Over the winter, I’ve spent some time researching cover crops for upcoming projects in 2018. At the most basic level, a cover crop is crop that is grown not for cash, but for some kind of soil benefit. The most frequently cited use for cover crops and the one most people are familiar with is to hold soil in place/prevent erosion through extensive root systems.
However, the world of cover crops is much more extensive than just that. For instance, the bean family is used to bring nitrogen into the soil from literally thin air. Daikon radishes are used to penetrate deep into the depths of compacted soil up to six feet. Some plants like rye have what are called “allelopathic” properties that inhibit seeds (like weeds) from germinating. And still others grow so fast and make such dense plantings that they choke out weeds. So when working with cover crops, the choice is really application and time based.
To that point, early springtime can be a difficult to get a cover crop sown because the soils have not warmed up yet. In very general terms, seeds like warm temperatures to germinate. It is with this set of constraints that I learned about Phacelia, which seems like the perfect cool season early cover crop.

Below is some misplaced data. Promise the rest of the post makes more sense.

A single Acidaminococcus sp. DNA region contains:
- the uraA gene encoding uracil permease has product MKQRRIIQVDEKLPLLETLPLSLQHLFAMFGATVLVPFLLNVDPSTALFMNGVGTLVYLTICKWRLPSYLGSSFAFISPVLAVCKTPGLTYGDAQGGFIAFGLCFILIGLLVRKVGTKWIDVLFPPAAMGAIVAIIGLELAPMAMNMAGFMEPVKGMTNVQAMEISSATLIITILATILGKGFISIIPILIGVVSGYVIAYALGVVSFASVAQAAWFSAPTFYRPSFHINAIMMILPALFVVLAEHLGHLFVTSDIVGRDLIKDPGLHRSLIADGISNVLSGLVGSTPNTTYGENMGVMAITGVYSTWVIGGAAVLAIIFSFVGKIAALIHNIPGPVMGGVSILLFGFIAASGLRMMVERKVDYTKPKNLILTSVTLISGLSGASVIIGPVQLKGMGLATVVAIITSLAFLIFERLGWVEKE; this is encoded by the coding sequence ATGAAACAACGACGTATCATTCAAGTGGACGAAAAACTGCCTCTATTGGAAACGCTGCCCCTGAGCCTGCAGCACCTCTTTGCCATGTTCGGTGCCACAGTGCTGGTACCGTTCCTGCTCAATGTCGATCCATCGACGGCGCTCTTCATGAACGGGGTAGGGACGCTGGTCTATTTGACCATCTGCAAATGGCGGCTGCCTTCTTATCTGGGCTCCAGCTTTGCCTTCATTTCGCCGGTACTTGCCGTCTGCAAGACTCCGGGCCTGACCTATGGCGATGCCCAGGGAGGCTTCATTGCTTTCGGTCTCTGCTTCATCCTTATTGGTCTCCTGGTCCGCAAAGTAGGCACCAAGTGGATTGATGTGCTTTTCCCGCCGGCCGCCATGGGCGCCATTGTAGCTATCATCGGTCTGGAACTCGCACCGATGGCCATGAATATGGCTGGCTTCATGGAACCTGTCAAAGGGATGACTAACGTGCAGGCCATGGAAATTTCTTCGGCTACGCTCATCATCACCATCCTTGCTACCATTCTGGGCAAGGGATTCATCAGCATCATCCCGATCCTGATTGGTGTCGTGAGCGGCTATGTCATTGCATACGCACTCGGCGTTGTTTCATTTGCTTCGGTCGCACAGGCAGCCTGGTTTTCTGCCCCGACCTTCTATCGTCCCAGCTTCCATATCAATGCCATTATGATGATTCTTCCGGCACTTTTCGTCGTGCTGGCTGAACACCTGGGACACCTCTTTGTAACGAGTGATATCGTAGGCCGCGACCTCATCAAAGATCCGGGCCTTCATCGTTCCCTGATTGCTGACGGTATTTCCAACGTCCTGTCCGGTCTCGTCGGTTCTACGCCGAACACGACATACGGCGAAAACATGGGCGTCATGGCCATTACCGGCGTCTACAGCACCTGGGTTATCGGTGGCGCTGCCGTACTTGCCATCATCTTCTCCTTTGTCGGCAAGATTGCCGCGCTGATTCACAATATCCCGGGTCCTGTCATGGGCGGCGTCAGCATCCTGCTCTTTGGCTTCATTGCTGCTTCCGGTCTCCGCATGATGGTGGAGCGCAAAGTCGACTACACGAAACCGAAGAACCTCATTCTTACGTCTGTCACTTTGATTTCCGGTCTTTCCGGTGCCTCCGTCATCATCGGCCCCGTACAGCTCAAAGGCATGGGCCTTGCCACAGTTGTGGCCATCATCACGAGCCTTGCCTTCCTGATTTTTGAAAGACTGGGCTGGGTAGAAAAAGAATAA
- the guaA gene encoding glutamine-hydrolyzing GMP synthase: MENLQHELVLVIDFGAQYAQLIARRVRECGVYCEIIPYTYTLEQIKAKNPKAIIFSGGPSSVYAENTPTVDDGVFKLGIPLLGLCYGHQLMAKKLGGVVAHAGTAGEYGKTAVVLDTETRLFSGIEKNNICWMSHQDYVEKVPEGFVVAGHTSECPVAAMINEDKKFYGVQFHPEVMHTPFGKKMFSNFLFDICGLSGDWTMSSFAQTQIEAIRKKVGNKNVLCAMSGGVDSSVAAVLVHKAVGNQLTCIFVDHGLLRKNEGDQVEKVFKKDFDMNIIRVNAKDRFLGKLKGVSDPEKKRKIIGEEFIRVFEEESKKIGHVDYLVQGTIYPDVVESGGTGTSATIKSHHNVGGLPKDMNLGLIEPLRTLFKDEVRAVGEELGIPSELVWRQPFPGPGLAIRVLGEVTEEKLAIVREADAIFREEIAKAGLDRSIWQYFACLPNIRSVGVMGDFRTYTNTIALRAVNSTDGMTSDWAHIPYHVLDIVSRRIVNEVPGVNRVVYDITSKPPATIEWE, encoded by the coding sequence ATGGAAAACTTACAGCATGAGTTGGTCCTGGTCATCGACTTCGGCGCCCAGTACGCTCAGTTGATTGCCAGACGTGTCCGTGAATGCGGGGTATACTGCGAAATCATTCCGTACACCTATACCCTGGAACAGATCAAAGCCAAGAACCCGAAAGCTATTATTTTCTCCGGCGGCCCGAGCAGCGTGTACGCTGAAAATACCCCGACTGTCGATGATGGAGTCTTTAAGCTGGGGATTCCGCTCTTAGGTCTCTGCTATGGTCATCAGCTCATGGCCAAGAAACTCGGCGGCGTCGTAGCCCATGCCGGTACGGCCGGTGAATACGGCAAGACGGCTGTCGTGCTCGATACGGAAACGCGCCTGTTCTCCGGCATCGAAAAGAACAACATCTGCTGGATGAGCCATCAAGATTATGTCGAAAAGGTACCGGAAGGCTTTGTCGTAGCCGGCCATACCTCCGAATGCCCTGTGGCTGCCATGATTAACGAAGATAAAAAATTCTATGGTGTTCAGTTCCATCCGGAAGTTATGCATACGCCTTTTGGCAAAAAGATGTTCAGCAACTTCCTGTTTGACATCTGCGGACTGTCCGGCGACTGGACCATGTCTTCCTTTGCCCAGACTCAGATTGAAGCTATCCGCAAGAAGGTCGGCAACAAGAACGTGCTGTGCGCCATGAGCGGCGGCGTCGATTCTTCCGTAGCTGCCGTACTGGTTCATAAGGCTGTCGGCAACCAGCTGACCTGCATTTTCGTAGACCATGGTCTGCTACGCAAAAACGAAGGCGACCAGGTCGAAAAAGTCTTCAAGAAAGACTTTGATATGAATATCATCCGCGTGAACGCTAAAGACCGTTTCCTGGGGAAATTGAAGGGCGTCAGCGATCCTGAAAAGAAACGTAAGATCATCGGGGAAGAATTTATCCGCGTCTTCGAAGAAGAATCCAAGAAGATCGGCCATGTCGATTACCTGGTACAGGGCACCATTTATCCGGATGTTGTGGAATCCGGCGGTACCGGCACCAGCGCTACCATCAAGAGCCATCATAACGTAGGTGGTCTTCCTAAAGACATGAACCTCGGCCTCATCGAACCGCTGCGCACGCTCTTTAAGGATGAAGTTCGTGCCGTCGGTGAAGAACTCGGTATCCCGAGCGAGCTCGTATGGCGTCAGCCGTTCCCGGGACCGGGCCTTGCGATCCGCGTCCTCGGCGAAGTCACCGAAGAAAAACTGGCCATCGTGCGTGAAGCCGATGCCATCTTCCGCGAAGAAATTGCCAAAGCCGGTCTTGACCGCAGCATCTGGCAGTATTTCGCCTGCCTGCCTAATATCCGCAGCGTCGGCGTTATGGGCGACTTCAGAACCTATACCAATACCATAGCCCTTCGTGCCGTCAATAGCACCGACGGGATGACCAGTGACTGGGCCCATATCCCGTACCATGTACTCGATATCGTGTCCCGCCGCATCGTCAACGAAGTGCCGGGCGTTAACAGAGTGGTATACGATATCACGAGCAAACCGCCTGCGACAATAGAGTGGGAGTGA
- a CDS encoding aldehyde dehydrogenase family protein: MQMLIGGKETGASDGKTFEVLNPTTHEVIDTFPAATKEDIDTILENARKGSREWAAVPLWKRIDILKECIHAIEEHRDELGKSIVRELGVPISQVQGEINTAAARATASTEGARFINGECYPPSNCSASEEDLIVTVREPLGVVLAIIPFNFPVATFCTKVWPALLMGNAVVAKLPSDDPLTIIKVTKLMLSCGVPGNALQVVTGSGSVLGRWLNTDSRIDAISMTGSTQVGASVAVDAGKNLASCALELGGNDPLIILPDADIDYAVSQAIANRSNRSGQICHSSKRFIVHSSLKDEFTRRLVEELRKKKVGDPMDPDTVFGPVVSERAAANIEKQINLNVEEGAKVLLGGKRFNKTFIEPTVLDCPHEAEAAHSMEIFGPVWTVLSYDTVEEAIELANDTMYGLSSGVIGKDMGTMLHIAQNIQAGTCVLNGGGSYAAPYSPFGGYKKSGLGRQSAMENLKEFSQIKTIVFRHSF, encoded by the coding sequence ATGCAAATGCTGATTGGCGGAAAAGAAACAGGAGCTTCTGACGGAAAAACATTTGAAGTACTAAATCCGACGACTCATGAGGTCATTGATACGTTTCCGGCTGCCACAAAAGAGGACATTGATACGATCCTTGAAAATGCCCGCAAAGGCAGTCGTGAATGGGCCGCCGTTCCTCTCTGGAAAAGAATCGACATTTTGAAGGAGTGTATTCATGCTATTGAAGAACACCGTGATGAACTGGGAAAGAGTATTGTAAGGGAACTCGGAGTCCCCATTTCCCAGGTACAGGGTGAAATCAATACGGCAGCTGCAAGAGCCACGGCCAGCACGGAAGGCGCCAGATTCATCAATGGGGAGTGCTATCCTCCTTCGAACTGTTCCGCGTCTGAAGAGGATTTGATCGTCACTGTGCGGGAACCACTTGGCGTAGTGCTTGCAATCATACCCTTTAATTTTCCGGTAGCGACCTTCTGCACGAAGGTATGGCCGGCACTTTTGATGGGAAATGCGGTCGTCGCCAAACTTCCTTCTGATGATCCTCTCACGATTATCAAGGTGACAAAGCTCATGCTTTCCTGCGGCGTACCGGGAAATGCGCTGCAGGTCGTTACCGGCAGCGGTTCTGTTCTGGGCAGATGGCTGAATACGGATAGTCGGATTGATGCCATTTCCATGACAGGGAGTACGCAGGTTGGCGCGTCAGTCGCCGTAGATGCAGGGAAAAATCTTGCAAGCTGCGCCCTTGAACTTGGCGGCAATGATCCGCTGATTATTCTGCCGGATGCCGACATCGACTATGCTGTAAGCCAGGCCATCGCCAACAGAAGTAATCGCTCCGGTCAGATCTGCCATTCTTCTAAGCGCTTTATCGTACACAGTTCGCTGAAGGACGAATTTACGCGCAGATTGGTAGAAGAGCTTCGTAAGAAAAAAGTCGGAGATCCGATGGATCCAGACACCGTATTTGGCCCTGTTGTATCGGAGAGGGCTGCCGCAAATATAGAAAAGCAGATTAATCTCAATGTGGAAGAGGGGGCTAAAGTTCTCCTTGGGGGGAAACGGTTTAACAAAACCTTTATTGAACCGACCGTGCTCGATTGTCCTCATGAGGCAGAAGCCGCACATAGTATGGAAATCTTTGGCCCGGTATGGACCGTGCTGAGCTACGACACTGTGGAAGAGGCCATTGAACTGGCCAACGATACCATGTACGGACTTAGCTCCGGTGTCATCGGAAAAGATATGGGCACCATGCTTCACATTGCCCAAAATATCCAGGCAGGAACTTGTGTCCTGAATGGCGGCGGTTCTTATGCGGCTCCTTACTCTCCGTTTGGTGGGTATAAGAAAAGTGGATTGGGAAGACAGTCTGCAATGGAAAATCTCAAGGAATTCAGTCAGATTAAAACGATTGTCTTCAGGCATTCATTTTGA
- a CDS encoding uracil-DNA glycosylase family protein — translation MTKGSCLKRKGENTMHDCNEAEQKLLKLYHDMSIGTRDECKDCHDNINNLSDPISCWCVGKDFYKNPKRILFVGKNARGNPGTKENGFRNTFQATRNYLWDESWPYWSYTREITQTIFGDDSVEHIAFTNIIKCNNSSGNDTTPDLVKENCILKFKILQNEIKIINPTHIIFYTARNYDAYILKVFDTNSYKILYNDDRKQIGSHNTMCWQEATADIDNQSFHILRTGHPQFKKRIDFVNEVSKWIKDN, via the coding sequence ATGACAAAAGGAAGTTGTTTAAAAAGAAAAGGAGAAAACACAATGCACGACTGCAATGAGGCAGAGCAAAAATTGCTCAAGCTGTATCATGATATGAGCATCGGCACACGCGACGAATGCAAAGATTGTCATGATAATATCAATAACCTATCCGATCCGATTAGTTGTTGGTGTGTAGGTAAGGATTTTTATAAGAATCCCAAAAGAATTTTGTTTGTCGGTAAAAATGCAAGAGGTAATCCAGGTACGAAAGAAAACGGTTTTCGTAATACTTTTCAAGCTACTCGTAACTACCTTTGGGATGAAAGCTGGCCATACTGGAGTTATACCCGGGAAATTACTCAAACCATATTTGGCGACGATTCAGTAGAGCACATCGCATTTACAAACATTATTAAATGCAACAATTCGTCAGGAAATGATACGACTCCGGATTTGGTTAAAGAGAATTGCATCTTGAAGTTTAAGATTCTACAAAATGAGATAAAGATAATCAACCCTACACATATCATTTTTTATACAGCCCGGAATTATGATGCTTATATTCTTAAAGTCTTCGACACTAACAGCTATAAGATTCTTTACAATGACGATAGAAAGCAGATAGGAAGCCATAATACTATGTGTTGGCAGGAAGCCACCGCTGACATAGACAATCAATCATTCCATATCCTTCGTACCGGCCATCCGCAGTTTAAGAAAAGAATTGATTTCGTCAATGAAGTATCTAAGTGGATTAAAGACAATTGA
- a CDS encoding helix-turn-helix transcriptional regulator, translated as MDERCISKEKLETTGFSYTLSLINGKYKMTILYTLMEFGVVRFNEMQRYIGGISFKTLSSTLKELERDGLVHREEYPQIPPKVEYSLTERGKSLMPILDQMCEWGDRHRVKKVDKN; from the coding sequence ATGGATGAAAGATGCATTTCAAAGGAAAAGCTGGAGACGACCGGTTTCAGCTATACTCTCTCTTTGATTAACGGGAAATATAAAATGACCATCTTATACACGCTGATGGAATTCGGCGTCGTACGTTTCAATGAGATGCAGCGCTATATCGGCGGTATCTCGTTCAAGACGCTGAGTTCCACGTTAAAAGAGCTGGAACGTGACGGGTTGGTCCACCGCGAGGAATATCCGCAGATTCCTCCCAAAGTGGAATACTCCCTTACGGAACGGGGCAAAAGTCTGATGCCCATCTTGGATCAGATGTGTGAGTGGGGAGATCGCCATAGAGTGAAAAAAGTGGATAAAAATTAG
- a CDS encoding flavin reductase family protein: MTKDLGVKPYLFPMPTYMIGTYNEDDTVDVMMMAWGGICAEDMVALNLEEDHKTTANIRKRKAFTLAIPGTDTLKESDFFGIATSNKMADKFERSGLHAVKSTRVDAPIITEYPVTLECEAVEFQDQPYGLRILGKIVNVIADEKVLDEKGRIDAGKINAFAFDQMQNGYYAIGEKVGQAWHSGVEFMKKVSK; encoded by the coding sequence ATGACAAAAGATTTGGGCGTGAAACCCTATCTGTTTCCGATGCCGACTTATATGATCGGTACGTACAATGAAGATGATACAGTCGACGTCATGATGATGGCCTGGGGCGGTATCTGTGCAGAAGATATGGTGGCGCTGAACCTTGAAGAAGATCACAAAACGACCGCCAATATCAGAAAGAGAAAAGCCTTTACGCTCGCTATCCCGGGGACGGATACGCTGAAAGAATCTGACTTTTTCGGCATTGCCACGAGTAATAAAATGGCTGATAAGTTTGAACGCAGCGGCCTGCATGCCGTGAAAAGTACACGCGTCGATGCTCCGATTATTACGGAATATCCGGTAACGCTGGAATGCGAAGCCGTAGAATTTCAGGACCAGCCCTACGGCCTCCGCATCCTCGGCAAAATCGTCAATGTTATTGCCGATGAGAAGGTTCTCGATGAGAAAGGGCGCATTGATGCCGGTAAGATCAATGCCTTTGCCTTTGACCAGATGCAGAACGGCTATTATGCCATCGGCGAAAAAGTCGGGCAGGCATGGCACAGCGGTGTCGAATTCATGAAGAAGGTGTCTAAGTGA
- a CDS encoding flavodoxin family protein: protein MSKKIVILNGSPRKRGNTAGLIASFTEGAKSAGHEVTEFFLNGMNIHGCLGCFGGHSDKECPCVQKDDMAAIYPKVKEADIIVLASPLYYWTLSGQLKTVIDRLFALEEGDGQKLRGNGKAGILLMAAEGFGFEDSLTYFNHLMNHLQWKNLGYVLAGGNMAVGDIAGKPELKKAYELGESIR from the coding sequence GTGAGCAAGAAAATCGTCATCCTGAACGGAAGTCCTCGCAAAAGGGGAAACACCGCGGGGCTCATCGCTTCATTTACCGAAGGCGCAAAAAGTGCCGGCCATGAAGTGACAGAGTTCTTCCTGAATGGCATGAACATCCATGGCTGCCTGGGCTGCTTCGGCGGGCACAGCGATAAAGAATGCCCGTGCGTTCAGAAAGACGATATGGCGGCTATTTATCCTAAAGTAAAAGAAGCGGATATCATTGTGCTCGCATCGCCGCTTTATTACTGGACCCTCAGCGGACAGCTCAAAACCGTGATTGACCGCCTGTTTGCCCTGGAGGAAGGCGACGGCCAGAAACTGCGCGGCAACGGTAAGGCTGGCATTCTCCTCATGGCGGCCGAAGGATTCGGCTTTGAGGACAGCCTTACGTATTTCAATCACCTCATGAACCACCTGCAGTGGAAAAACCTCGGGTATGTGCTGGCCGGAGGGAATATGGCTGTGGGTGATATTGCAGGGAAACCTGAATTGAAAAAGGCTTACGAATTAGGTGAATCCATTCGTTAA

Phacelia is native to the southwestern part of the United States. However, its use as a cover crop was pioneered in Europe. Today, most of the United States' Phacelia is imported and is a little pricey because of this.
After price-tag shock however, Phacelia does indeed have its benefits. The first of which is that it germinates in cool temperatures between 50-68 degrees Fahrenheit. This is a cool enough that it can get started and out compete weeds when planted densely. Second, its root system is an excellent conditioner of topsoil, scavenging nitrogen and calcium. Additionally, it tolerates a wide range of soil pH’s from 6.4 to 8.6. Here in Cleveland, I’ve seen many soil tests come back in the high pH range. It’s nice to know there’s a cover crop for these alkaline soils.
In addition to all these soil benefits, Phacelia has another awesome conservation benefit. It’s an amazing insectary plant, which means pollinators love it! With all the headlines about bee populations in decline, this seems like a perfect fit for pollinator-habitat plantings, as well as an excellent cover crop choice.
Now that it's almost spring, how will you be readying your soil?
Blog Author: Justin Husher, Horticulture Specialist